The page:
The staging evaluation of indolent lymphomas is not as critical as in the aggressive lymphomas or in Hodgkin’s disease. Typically, physical examination, routine laboratory tests, chest x-ray, computed tomography (CT) scans, and bone marrow biopsy provide sufficient information to evaluate prognosis and plan of treatment.
Physicians treating indolent lymphomas must recognize that although these diseases are slow to progress and frequently respond to chemotherapy, they are as yet incurable. The median survival approaches 7 to 8 years. However, ultimately the disease progresses and frequently transforms to a more aggressive lymphoma.
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The goals of therapy are generally palliative. Rarely, a patient with localized disease can obtain long-term remission with involved field radiation. For the majority of patients who present with advanced-stage disease, there is a wide range of treatment options. Most studies have shown no survival benefit for early treatment, and, in fact, a watch-and-wait approach may be optimal for many patients. However, in these circumstances patients should be monitored closely to prevent complications such as renal failure secondary to ureteral obstruction. In reported series when watchful waiting is applied to a cohort of patients, overall survival is equivalent to those treated at presentation. The median time to instituting therapy is 2 to 3 years. This strategy may be particularly appropriate for older individuals with significant comorbidities that might further adversely affect therapy.
Other treatment strategies, including immediate chemotherapy or aggressive chemotherapy, have also been attempted. Cyclophosphamide and chlorambucil have been used alone, with response rates in the 50% to 80% range. Cyclophosphamide, vincristine, and prednisone frequently have been combined, showing higher response rates. Nonetheless, a continuous relapse pattern is observed. When more aggressive chemotherapy is used, such as the CHOP regimen containing cyclophosphamide, hydroxydaunomycin, Oncovin (vincristine), and prednisone, a higher percentage of responses and complete responses is seen. However, it does not appear to change the rate of recurrence. The purine analogues such as fludarabine have shown activity in indolent lymphomas alone and in combination. Fludarabine, when combined with mitoxantrone, has demonstrated significant response rates.
As an alternative to chemotherapy, the option of monoclonal antibody therapy for indolent, B-cell non-Hodgkin’s lymphoma has become available. The human-mouse chimeric anti-CD20 monoclonal antibody, rituximab, was initially shown to be effective in the setting of recurrent indolent lymphoma, with a response rate of 48% and a favorable toxicity profile. The median time to progression for those responding was approximately 1 year. More recently, rituximab has been studied as initial therapy for indolent lymphoma and has shown high levels of activity, mild toxicity, and excellent progression-free survival. Rituximab’s activity as a single agent, in addition to its favorable toxicity profile and specifically the lack of significant hematologic toxicity, has led to the investigation of its use in combination with conventional chemotherapy. Czuczman et al. have reported an overall response rate of 95% and a complete response rate of 55% in patients with indolent B-cell lymphomas treated with a combination of CHOP and ritux-imab. The study suggests additive activity with the combination without a significant increase in toxicity, which may be particularly pertinent for some elderly patients who have a limited ability to tolerate more toxic therapies. Interestingly, the bcl-2 t(14 : 18) translocation could not be detected in the follicular lymphoma patients who demonstrated a complete response.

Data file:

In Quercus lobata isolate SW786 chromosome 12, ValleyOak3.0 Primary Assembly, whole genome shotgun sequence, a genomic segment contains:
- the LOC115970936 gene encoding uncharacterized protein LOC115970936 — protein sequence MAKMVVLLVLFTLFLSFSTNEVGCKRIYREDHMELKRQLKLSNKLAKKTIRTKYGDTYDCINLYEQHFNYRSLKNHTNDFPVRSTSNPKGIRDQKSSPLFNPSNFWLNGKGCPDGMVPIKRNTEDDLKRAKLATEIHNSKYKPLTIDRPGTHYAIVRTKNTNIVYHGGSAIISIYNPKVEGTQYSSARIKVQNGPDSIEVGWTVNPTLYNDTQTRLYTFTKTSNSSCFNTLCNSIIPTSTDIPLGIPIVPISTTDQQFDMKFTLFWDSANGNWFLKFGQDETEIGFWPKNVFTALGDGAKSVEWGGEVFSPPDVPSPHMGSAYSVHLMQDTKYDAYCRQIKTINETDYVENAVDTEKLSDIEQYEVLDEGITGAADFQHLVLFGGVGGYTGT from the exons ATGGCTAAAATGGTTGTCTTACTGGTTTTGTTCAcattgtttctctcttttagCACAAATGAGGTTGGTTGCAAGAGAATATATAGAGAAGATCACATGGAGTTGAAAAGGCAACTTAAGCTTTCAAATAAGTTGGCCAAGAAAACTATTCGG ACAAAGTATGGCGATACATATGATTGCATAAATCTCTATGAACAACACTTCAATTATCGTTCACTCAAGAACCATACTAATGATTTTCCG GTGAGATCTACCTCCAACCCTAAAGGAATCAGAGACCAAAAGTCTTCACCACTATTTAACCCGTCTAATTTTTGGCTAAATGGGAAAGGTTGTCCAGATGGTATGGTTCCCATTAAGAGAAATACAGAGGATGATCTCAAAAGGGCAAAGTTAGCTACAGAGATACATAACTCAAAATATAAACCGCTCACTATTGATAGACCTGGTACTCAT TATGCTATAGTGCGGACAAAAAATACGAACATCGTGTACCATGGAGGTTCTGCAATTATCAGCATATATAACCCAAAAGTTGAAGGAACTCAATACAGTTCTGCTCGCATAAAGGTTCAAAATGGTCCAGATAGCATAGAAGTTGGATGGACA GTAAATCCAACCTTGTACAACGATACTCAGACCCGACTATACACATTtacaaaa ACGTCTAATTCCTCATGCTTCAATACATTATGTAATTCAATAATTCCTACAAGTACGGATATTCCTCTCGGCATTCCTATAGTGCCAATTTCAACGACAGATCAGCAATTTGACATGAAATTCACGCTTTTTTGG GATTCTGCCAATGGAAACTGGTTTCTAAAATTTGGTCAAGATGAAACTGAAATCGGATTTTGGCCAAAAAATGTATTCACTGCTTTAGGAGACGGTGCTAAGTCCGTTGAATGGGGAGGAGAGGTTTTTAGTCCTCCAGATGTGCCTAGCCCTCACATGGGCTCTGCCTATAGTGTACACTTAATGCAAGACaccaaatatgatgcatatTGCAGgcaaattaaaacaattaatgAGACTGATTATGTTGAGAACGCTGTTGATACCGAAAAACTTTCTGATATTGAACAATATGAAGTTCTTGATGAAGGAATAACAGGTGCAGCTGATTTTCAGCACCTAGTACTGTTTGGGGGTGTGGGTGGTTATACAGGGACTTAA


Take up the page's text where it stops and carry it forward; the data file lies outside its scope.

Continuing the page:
The indolent lymphomas tend to be radiosensitive, and frequently symptomatic areas of adenopathy can be treated with palliative radiotherapy. This sensitivity to radiation has also been utilized through radiolabeled monoclonal antibodies. Anti-CD20 monoclonal antibodies radiolabeled with yttrium-90 or iodine-131 have shown superior CR and overall response rates to those of rituximab alone in trials looking at recurrent or refractory indolent lymphomas. Toxicity is greater when compared with rituximab, with the primary toxicity being myelosuppression.